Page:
I think he's right about the problems in mental health field. Some of these are my thoughts on therapy too as someone who's in therapy for more than a year (if it helped me then only a little bit so far). Now I'm thinking whether or not I should quit it
which means I'll be doomed for no change in my life and my problems and possible suicide. And I don't think it's a question of how ''professional'' one is because I don't think I can find a better one than I already have. Like where can you search for such unicorns and you just have to go through them all?
I usually write about theory on this forum, on how to cure traumas and mental disorders. I still have the same opinion. But practically this ''healing relationship'' is really hard to achieve, especially if your problems are severe compared to more mild ones. Even in a long-term therapy based on attachment. I feel that because of the ''boundaries'' he's talking about. Therapists actually have such a term and it's a real thing. I found that I need more empathy and involvement than I get. But more in my case means that the therapist will have to cross the boundaries. That's why before recently, for about a year, I was mostly doing a therapy job to my therapist by withholding my emotions and she was always encouraging me to open up more. But when I opened up recently, apparently it was too much.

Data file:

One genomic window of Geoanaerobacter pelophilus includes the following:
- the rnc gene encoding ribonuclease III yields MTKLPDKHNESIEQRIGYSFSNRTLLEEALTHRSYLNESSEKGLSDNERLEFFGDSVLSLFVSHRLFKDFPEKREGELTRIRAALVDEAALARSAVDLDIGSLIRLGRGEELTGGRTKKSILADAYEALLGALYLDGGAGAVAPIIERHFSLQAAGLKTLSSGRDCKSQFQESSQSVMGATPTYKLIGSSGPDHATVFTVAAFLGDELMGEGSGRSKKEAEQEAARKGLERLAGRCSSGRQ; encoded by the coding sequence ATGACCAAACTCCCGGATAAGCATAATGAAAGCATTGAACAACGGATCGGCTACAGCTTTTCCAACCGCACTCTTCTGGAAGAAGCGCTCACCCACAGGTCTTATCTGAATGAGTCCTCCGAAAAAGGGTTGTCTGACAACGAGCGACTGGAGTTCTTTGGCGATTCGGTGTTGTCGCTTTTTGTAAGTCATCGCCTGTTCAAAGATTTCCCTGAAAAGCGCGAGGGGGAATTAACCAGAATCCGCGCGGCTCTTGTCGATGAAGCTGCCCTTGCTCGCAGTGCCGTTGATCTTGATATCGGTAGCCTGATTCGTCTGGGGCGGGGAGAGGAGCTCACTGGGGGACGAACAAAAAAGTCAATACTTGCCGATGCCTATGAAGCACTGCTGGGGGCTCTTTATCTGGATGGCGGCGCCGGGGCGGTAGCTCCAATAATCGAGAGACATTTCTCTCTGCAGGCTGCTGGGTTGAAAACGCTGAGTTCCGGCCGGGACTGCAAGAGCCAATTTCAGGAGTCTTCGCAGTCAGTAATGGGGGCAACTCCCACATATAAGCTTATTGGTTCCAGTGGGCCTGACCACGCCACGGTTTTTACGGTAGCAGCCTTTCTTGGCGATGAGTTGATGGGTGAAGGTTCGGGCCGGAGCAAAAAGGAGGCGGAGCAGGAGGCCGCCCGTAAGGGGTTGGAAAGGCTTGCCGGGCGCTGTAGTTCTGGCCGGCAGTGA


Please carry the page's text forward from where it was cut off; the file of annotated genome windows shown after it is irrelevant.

Of course, I don't want to put my therapist under distress if she doesn't want it. But that just leaves me frustrated that I used to believe in it for so long and payed money for it, but nothing helped and, more importantly, nothing will help me. I don't feel bad about her because she believes in her method, she reads a lot, educates herself on it and I think she's a good professional, but for clients with other problems than mine because I need too much.